Geosci. Model Dev., 9, 2741–2754,Short summary
The molecular mechanisms through which new ultrafine (< 100 nm) aerosol particles are formed in the atmosphere have puzzled the scientific community for decades. In the past few years, however, significant progress has been made in unraveling these processes through laboratory studies and computational efforts. In this work we have implemented these new developments to an air quality model and study the implications of anthropogenically driven particle formation for European air quality.
Alexandra P. Tsimpidi, Vlassis A. Karydis, Spyros N. Pandis, and Jos Lelieveld
Atmos. Chem. Phys., 16, 8939–8962,Short summary
In this work we use a global chemistry climate model together with a comprehensive global AMS data set in order to provide valuable insights into the temporal and geographical variability of the contribution of the emitted particles and the chemically processed organic material from combustion sources to total OA. This study reveals the high importance of SOA from anthropogenic sources on global OA concentrations and identifies plausible sources of discrepancy between models and measurements.
Christos Fountoukis, Athanasios G. Megaritis, Ksakousti Skyllakou, Panagiotis E. Charalampidis, Hugo A. C. Denier van der Gon, Monica Crippa, André S. H. Prévôt, Friederike Fachinger, Alfred Wiedensohler, Christodoulos Pilinis, and Spyros N. Pandis
Atmos. Chem. Phys., 16, 3727–3741,Short summary
We use PMCAMx with high grid resolution over Paris to simulate carbonaceous aerosol during the summer and winter MEGAPOLI campaigns. PMCAMx reproduces BC observations well. Addition of cooking organic aerosol emissions of 80 mg per day per capita is needed to reproduce the corresponding observations. While the oxygenated organic aerosol predictions during the summer are encouraging a major wintertime source appears to be missing.
Andrea Paciga, Eleni Karnezi, Evangelia Kostenidou, Lea Hildebrandt, Magda Psichoudaki, Gabriella J. Engelhart, Byong-Hyoek Lee, Monica Crippa, André S. H. Prévôt, Urs Baltensperger, and Spyros N. Pandis
Atmos. Chem. Phys., 16, 2013–2023,Short summary
We estimate the volatility distribution for the organic aerosol (OA) components during summer and winter field campaigns in Paris, France as part of the collaborative project MEGAPOLI. The OA factors (hydrocarbon like OA, cooking OA, marine OA, oxygenated OA) had a broad spectrum of volatilities with no direct link between the average volatility and average oxygen to carbon of the OA components.
G. I. Gkatzelis, D. K. Papanastasiou, K. Florou, C. Kaltsonoudis, E. Louvaris, and S. N. Pandis
Atmos. Meas. Tech., 9, 103–114,Short summary
A method for the measurement of the nonvolatile atmospheric particle size distribution is developed and tested. The tests include laboratory experiments with biogenic and anthropogenic secondary organic aerosol as well as nucleation experiments with ambient air. The method is then further tested during an ambient campaign.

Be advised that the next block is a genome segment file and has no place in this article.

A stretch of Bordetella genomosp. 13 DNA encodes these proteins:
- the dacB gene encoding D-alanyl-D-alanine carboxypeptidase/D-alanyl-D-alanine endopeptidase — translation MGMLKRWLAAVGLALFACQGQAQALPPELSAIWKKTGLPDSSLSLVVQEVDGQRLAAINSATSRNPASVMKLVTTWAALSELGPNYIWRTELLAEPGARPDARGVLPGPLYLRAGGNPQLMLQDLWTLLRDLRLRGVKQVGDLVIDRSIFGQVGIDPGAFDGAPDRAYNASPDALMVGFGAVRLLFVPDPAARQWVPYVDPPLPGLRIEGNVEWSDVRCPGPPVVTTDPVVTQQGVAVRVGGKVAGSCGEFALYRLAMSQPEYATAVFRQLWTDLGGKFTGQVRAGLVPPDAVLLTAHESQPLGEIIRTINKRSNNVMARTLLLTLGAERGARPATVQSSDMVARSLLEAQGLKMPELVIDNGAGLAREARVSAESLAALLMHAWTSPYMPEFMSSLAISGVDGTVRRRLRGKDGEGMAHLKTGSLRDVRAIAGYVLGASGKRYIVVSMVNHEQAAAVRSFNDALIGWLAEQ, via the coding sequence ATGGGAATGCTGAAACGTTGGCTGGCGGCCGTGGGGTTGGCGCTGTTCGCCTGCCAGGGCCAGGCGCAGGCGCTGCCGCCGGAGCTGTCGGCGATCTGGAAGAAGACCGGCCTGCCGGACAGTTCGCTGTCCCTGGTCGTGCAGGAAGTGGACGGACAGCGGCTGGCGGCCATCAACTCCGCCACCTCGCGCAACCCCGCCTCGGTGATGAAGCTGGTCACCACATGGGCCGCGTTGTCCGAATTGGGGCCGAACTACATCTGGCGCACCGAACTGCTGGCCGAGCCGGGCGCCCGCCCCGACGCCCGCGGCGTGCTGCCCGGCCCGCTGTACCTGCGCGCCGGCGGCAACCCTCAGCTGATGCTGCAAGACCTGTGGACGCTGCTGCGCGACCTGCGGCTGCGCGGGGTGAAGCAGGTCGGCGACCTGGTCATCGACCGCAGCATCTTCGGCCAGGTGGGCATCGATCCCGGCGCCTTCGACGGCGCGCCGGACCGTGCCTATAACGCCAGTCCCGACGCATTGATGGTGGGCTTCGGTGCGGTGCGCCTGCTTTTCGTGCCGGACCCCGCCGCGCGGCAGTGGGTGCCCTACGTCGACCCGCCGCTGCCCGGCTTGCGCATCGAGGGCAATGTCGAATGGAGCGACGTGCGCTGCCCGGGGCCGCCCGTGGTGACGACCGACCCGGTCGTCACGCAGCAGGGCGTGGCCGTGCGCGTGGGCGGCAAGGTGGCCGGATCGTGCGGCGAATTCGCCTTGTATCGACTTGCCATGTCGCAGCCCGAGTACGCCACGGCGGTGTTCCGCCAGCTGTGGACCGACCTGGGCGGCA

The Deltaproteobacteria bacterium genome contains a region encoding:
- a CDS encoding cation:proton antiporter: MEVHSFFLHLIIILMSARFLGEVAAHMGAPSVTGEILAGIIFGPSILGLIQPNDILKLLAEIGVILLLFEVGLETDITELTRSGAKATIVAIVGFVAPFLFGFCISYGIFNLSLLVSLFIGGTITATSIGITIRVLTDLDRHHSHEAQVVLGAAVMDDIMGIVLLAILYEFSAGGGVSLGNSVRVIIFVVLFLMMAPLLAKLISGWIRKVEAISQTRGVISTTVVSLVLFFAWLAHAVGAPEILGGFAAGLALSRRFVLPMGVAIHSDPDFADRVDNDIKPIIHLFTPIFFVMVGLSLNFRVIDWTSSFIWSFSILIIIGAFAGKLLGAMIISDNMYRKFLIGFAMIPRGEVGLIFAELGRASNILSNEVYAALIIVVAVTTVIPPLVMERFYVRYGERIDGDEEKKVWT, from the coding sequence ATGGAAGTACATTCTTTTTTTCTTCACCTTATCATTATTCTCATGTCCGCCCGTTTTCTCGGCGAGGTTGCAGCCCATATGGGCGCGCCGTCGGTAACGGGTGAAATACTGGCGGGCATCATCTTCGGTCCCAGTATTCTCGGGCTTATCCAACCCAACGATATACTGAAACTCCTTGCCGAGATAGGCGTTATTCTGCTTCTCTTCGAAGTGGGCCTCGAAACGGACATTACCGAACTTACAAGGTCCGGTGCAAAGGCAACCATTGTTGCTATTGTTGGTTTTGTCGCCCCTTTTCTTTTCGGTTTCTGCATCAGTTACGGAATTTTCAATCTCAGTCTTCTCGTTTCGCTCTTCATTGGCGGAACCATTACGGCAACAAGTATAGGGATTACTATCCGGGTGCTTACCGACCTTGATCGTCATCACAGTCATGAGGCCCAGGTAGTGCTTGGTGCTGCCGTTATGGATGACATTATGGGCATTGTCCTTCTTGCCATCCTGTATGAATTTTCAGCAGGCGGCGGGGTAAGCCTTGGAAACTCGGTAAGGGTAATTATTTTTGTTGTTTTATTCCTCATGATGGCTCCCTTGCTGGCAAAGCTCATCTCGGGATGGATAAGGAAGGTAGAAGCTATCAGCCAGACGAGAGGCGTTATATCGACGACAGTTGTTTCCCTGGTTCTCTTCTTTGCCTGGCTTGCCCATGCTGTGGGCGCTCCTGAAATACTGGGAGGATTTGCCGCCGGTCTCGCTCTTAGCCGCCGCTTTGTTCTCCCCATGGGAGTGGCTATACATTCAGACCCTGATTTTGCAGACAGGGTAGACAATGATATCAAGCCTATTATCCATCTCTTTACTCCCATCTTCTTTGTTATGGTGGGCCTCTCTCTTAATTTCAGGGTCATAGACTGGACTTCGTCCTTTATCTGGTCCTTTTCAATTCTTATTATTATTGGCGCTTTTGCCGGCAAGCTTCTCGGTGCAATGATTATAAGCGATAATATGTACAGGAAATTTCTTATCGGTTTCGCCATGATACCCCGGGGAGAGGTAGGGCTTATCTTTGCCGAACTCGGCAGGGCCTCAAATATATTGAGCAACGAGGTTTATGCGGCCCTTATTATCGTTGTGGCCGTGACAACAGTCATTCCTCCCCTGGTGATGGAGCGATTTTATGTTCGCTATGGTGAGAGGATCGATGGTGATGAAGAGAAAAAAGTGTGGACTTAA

E. Kostenidou, K. Florou, C. Kaltsonoudis, M. Tsiflikiotou, S. Vratolis, K. Eleftheriadis, and S. N. Pandis
Atmos. Chem. Phys., 15, 11355–11371,Short summary
The concentration and chemical composition of fine particulate matter were measured during the summer of 2012 in two Greek cities, Patras and Athens. The composition of PM1 was surprisingly similar in both areas, demonstrating the importance of regional sources. Analysis of the Aerosol Mass Spectrometer data suggested that the contribution of the primary sources to organic aerosol was important (22% in Patras and 35% in Athens) but not dominant.
M. Pikridas, J. Sciare, F. Freutel, S. Crumeyrolle, S.-L. von der Weiden-Reinmüller, A. Borbon, A. Schwarzenboeck, M. Merkel, M. Crippa, E. Kostenidou, M. Psichoudaki, L. Hildebrandt, G. J. Engelhart, T. Petäjä, A. S. H. Prévôt, F. Drewnick, U. Baltensperger, A. Wiedensohler, M. Kulmala, M. Beekmann, and S. N. Pandis
Atmos. Chem. Phys., 15, 10219–10237,Short summary
Aerosol size distribution measurements from three ground sites, two mobile laboratories, and one airplane are combined to investigate the spatial and temporal variability of ultrafine particles in and around Paris during the summer and winter MEGAPOLI campaigns. The role of nucleation as a particle source and the influence of Paris emissions on their surroundings are examined.
M. Beekmann, A. S. H. Prévôt, F. Drewnick, J. Sciare, S. N. Pandis, H. A. C. Denier van der Gon, M. Crippa, F. Freutel, L. Poulain, V. Ghersi, E. Rodriguez, S. Beirle, P. Zotter, S.-L. von der Weiden-Reinmüller, M. Bressi, C. Fountoukis, H. Petetin, S. Szidat, J. Schneider, A. Rosso, I. El Haddad, A. Megaritis, Q. J. Zhang, V. Michoud, J. G. Slowik, S. Moukhtar, P. Kolmonen, A. Stohl, S. Eckhardt, A. Borbon, V. Gros, N. Marchand, J. L. Jaffrezo, A. Schwarzenboeck, A. Colomb, A. Wiedensohler, S. Borrmann, M. Lawrence, A. Baklanov, and U. Baltensperger
Atmos. Chem. Phys., 15, 9577–9591,Short summary